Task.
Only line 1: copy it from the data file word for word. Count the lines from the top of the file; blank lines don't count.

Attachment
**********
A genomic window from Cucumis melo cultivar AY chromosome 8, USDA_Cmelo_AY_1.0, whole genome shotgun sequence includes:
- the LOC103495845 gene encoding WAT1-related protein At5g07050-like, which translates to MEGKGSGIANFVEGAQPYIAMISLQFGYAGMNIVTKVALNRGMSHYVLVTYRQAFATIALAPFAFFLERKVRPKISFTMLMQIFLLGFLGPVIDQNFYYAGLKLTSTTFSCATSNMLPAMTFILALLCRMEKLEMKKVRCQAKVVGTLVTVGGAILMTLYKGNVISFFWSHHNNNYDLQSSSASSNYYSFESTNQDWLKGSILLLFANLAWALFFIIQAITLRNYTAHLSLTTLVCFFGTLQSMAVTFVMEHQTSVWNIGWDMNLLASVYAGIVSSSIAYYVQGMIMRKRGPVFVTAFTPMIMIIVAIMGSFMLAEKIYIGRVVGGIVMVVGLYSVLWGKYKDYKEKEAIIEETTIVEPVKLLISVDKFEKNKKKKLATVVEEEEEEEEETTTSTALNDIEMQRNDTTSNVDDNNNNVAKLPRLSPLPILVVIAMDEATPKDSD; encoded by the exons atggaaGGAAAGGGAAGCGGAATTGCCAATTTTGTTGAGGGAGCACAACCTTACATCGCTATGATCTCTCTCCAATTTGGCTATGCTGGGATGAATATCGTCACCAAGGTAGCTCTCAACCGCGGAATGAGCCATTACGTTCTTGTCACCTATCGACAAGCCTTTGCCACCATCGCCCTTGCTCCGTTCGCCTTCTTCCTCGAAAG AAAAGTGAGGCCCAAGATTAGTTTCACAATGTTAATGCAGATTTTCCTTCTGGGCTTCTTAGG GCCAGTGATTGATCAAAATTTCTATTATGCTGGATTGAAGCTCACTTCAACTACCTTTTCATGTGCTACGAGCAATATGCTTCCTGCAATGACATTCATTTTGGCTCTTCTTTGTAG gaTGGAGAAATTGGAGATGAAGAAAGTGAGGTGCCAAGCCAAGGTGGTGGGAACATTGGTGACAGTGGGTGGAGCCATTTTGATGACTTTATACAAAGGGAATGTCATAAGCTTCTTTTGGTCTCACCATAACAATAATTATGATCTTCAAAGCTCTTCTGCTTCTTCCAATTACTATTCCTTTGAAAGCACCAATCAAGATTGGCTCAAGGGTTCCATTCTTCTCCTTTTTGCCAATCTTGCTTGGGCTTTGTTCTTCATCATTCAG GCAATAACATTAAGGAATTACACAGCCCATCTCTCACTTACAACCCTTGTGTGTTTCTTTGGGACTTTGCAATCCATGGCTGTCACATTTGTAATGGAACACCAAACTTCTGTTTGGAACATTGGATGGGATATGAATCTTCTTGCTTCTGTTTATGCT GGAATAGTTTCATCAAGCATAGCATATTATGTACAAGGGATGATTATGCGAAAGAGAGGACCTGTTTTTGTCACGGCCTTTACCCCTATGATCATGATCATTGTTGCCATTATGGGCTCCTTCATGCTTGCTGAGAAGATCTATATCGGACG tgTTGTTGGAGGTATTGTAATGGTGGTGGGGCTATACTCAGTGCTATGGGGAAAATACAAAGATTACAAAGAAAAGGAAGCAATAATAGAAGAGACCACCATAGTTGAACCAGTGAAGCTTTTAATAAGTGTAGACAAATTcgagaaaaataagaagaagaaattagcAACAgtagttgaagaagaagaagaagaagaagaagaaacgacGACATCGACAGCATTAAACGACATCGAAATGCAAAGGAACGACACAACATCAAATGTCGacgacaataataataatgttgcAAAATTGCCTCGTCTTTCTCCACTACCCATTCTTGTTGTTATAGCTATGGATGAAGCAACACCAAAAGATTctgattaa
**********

A genomic window from Cucumis melo cultivar AY chromosome 8, USDA_Cmelo_AY_1.0, whole genome shotgun sequence includes: